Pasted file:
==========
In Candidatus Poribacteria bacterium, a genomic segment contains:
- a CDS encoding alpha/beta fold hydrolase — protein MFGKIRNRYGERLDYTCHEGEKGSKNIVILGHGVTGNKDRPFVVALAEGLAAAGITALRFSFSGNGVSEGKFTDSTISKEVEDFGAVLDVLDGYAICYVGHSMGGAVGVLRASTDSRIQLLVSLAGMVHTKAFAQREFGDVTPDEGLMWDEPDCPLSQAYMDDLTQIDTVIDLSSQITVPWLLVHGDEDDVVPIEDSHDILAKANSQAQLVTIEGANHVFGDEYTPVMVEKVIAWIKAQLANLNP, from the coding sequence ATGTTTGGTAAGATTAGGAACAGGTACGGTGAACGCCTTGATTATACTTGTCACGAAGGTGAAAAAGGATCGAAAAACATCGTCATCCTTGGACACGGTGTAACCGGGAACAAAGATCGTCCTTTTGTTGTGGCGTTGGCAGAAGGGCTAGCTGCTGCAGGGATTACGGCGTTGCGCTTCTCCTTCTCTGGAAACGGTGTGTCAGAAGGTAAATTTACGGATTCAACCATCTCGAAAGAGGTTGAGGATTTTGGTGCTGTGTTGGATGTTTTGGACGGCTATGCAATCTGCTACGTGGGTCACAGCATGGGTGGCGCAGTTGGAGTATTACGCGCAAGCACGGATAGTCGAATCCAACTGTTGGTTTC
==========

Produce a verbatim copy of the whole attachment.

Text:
In Candidatus Poribacteria bacterium, a genomic segment contains:
- a CDS encoding alpha/beta fold hydrolase — protein MFGKIRNRYGERLDYTCHEGEKGSKNIVILGHGVTGNKDRPFVVALAEGLAAAGITALRFSFSGNGVSEGKFTDSTISKEVEDFGAVLDVLDGYAICYVGHSMGGAVGVLRASTDSRIQLLVSLAGMVHTKAFAQREFGDVTPDEGLMWDEPDCPLSQAYMDDLTQIDTVIDLSSQITVPWLLVHGDEDDVVPIEDSHDILAKANSQAQLVTIEGANHVFGDEYTPVMVEKVIAWIKAQLANLNP, from the coding sequence ATGTTTGGTAAGATTAGGAACAGGTACGGTGAACGCCTTGATTATACTTGTCACGAAGGTGAAAAAGGATCGAAAAACATCGTCATCCTTGGACACGGTGTAACCGGGAACAAAGATCGTCCTTTTGTTGTGGCGTTGGCAGAAGGGCTAGCTGCTGCAGGGATTACGGCGTTGCGCTTCTCCTTCTCTGGAAACGGTGTGTCAGAAGGTAAATTTACGGATTCAACCATCTCGAAAGAGGTTGAGGATTTTGGTGCTGTGTTGGATGTTTTGGACGGCTATGCAATCTGCTACGTGGGTCACAGCATGGGTGGCGCAGTTGGAGTATTACGCGCAAGCACGGATAGTCGAATCCAACTGTTGGTTTC